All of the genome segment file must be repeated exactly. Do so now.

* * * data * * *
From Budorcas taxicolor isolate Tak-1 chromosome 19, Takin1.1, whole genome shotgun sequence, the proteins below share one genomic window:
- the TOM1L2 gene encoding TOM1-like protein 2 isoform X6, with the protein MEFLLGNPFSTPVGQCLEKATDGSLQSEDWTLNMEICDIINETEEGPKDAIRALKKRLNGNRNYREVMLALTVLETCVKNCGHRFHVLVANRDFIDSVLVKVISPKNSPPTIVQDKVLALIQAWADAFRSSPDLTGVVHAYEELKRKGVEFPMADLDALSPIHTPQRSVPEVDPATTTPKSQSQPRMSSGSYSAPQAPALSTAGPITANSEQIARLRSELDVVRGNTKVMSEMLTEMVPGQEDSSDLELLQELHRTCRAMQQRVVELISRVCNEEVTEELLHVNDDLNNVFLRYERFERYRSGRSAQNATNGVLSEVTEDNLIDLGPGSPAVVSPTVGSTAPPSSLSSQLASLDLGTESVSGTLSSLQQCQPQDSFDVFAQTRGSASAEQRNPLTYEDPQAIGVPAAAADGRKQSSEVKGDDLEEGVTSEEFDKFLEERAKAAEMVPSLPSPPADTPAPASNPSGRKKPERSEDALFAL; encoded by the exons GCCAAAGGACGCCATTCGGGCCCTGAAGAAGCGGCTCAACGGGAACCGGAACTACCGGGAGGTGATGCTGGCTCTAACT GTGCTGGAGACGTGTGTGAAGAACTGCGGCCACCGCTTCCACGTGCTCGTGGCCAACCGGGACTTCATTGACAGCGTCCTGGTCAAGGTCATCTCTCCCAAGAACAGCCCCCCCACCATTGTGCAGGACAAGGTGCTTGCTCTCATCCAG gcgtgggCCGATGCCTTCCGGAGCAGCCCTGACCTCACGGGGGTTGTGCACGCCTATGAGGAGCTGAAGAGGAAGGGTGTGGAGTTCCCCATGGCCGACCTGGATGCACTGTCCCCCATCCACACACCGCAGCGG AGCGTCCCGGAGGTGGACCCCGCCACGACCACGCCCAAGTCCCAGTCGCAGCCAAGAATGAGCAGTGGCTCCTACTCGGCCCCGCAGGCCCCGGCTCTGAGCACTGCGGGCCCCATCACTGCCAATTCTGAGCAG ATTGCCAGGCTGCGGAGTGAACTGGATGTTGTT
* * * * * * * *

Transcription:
From Budorcas taxicolor isolate Tak-1 chromosome 19, Takin1.1, whole genome shotgun sequence, the proteins below share one genomic window:
- the TOM1L2 gene encoding TOM1-like protein 2 isoform X6, with the protein MEFLLGNPFSTPVGQCLEKATDGSLQSEDWTLNMEICDIINETEEGPKDAIRALKKRLNGNRNYREVMLALTVLETCVKNCGHRFHVLVANRDFIDSVLVKVISPKNSPPTIVQDKVLALIQAWADAFRSSPDLTGVVHAYEELKRKGVEFPMADLDALSPIHTPQRSVPEVDPATTTPKSQSQPRMSSGSYSAPQAPALSTAGPITANSEQIARLRSELDVVRGNTKVMSEMLTEMVPGQEDSSDLELLQELHRTCRAMQQRVVELISRVCNEEVTEELLHVNDDLNNVFLRYERFERYRSGRSAQNATNGVLSEVTEDNLIDLGPGSPAVVSPTVGSTAPPSSLSSQLASLDLGTESVSGTLSSLQQCQPQDSFDVFAQTRGSASAEQRNPLTYEDPQAIGVPAAAADGRKQSSEVKGDDLEEGVTSEEFDKFLEERAKAAEMVPSLPSPPADTPAPASNPSGRKKPERSEDALFAL; encoded by the exons GCCAAAGGACGCCATTCGGGCCCTGAAGAAGCGGCTCAACGGGAACCGGAACTACCGGGAGGTGATGCTGGCTCTAACT GTGCTGGAGACGTGTGTGAAGAACTGCGGCCACCGCTTCCACGTGCTCGTGGCCAACCGGGACTTCATTGACAGCGTCCTGGTCAAGGTCATCTCTCCCAAGAACAGCCCCCCCACCATTGTGCAGGACAAGGTGCTTGCTCTCATCCAG gcgtgggCCGATGCCTTCCGGAGCAGCCCTGACCTCACGGGGGTTGTGCACGCCTATGAGGAGCTGAAGAGGAAGGGTGTGGAGTTCCCCATGGCCGACCTGGATGCACTGTCCCCCATCCACACACCGCAGCGG AGCGTCCCGGAGGTGGACCCCGCCACGACCACGCCCAAGTCCCAGTCGCAGCCAAGAATGAGCAGTGGCTCCTACTCGGCCCCGCAGGCCCCGGCTCTGAGCACTGCGGGCCCCATCACTGCCAATTCTGAGCAG ATTGCCAGGCTGCGGAGTGAACTGGATGTTGTT